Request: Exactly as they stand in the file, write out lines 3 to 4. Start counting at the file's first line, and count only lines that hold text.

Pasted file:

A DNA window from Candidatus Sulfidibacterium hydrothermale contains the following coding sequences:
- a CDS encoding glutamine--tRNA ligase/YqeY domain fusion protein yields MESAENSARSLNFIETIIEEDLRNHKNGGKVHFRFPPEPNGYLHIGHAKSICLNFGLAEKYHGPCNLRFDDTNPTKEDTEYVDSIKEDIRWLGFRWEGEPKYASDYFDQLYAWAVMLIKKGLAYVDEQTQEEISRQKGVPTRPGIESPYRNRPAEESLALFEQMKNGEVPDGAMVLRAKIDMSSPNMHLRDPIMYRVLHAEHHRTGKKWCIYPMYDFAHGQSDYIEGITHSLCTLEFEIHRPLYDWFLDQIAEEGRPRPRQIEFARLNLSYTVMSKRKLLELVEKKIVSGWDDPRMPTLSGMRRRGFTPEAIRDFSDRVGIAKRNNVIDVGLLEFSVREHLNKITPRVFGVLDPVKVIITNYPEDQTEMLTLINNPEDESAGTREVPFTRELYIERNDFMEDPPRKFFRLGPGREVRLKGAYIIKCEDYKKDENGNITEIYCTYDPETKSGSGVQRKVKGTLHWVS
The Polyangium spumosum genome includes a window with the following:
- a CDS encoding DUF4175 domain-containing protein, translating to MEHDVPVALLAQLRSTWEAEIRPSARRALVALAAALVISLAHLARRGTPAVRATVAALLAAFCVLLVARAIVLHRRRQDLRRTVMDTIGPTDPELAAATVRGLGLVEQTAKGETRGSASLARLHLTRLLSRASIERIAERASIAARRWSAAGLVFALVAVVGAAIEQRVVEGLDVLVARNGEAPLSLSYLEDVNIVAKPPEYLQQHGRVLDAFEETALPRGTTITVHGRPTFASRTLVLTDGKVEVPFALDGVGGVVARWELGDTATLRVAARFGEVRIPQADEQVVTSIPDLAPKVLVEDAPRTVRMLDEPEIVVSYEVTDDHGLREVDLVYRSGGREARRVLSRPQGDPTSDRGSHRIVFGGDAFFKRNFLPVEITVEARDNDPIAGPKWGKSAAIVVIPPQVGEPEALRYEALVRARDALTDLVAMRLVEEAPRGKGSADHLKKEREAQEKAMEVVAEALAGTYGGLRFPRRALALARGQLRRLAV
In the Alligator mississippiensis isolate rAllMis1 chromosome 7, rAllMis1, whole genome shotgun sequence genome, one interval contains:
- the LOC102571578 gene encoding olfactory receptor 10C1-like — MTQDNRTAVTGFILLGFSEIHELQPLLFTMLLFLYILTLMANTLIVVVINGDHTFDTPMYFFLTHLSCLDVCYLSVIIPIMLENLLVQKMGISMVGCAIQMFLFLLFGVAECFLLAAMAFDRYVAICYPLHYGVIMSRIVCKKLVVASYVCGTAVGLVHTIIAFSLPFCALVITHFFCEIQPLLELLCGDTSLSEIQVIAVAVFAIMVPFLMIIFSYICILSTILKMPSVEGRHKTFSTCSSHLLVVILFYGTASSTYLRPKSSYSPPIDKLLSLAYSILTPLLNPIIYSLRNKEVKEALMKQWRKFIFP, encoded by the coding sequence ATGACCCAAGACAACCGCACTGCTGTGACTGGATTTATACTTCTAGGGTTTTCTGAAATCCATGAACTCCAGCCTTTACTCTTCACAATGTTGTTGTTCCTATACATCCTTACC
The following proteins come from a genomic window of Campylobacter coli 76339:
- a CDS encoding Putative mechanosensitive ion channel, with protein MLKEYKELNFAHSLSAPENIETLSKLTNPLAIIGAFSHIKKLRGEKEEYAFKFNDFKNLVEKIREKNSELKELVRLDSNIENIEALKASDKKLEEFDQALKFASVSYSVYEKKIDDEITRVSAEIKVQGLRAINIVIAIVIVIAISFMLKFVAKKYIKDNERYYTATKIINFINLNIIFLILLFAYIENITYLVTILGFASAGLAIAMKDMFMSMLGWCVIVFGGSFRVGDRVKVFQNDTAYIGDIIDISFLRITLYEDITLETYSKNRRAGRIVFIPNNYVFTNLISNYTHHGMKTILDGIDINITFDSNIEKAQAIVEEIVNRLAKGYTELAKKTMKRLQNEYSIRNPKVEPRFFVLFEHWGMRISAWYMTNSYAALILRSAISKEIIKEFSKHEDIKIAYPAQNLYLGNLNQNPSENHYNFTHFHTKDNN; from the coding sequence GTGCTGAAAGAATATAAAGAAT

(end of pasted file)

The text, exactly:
The Polyangium spumosum genome includes a window with the following:
- a CDS encoding DUF4175 domain-containing protein, translating to MEHDVPVALLAQLRSTWEAEIRPSARRALVALAAALVISLAHLARRGTPAVRATVAALLAAFCVLLVARAIVLHRRRQDLRRTVMDTIGPTDPELAAATVRGLGLVEQTAKGETRGSASLARLHLTRLLSRASIERIAERASIAARRWSAAGLVFALVAVVGAAIEQRVVEGLDVLVARNGEAPLSLSYLEDVNIVAKPPEYLQQHGRVLDAFEETALPRGTTITVHGRPTFASRTLVLTDGKVEVPFALDGVGGVVARWELGDTATLRVAARFGEVRIPQADEQVVTSIPDLAPKVLVEDAPRTVRMLDEPEIVVSYEVTDDHGLREVDLVYRSGGREARRVLSRPQGDPTSDRGSHRIVFGGDAFFKRNFLPVEITVEARDNDPIAGPKWGKSAAIVVIPPQVGEPEALRYEALVRARDALTDLVAMRLVEEAPRGKGSADHLKKEREAQEKAMEVVAEALAGTYGGLRFPRRALALARGQLRRLAV